“Why would anyone want to use Goddle?” he asked. “If I want to find a recipe for chili con carne I don’t want to be given some obscure verse from Leviticus about regulations for food preparation.”

“But the Bible has answers for everything,” I said.

He gave me one of his funny looks and that’s when he gave me a brilliant idea. He suggested that if that was my attitude to the Bible I could save myself a lot of time and money by making the answer to every question: “Jesus.”

Why didn’t I think of that?

Yours faithfully

Mr QR Grenville-Stubbs

 

elasticated

So I was lying in the dentist’s chair, looking at the photo on the ceiling (it’s of someone in a powered parachute flying over the sea next to some cliffs) and trying not to pay too much attention to what the dentist was doing. She was working on the scaffolding that I have attached to my teeth in order to try to get them to go back to the state of order in which God intended them to live in my mouth (rather than the random order they were working towards). This is not (I add defensively) because of personal vanity but because in their disorganised state some of my teeth were cutting into my tongue).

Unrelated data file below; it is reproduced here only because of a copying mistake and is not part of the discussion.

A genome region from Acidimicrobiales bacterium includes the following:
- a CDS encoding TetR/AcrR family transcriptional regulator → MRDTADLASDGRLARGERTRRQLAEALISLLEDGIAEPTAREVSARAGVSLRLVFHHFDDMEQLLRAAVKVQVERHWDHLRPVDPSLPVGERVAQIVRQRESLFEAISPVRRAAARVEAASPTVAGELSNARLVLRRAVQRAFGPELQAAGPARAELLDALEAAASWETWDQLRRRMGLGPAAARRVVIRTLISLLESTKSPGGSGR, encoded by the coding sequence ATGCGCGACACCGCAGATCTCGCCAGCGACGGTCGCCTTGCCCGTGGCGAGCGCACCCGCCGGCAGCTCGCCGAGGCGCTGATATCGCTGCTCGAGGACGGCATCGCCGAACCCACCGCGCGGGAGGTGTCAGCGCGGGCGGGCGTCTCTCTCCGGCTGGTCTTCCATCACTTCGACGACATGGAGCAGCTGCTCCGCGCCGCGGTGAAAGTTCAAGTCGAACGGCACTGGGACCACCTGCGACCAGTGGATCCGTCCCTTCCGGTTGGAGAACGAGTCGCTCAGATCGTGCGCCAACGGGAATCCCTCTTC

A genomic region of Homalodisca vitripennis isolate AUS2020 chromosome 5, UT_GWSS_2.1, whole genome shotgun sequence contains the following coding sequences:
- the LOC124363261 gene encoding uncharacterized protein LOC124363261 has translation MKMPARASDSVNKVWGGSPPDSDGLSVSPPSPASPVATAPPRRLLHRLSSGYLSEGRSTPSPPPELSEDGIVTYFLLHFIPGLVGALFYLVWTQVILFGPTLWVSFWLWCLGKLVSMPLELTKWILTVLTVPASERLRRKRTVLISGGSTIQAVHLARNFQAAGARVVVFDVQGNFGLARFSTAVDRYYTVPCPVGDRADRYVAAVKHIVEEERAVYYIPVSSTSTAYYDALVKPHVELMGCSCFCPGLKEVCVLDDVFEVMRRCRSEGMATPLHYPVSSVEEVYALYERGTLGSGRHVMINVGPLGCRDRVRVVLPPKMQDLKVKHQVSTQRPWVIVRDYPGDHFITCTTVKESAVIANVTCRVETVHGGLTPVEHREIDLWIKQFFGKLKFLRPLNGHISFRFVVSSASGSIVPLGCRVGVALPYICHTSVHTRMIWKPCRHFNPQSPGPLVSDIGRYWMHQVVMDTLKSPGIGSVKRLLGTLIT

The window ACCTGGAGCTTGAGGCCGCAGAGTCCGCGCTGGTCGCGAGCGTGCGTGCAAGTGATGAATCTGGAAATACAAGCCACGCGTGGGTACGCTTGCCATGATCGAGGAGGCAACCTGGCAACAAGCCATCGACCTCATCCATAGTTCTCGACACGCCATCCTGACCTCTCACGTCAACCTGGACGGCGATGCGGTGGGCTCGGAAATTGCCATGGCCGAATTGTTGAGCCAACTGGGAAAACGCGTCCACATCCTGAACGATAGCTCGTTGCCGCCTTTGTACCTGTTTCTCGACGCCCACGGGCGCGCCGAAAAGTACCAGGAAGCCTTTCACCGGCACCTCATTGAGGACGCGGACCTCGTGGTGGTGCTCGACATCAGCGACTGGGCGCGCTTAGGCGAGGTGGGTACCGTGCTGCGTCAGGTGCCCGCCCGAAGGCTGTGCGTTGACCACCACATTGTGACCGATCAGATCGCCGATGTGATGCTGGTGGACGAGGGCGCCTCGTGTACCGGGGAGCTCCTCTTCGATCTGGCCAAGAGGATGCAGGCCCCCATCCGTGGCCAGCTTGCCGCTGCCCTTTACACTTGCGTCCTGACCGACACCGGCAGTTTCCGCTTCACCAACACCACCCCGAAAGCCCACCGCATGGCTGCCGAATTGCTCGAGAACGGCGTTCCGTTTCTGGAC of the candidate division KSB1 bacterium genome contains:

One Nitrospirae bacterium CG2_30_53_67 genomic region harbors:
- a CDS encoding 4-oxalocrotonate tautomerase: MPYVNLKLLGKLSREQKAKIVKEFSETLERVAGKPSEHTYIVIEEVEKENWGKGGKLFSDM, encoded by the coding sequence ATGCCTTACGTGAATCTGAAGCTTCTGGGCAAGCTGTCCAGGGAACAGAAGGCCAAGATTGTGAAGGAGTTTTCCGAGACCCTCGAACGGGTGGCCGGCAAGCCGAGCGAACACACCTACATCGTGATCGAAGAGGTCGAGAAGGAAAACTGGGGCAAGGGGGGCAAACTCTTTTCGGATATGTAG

I sensed the dentist was nearing the end of the process for that day and started to relax.

And that’s when it happened.

pile-of-elastics.jpg
They’re not as big as this!

Before I knew it she had looped two elastic bands over my mouth scaffolding: linking the upper teeth to the lower ones. I was completely unprepared for it as she had not warned me that this would be part of the process of giving me a smile that looked normal.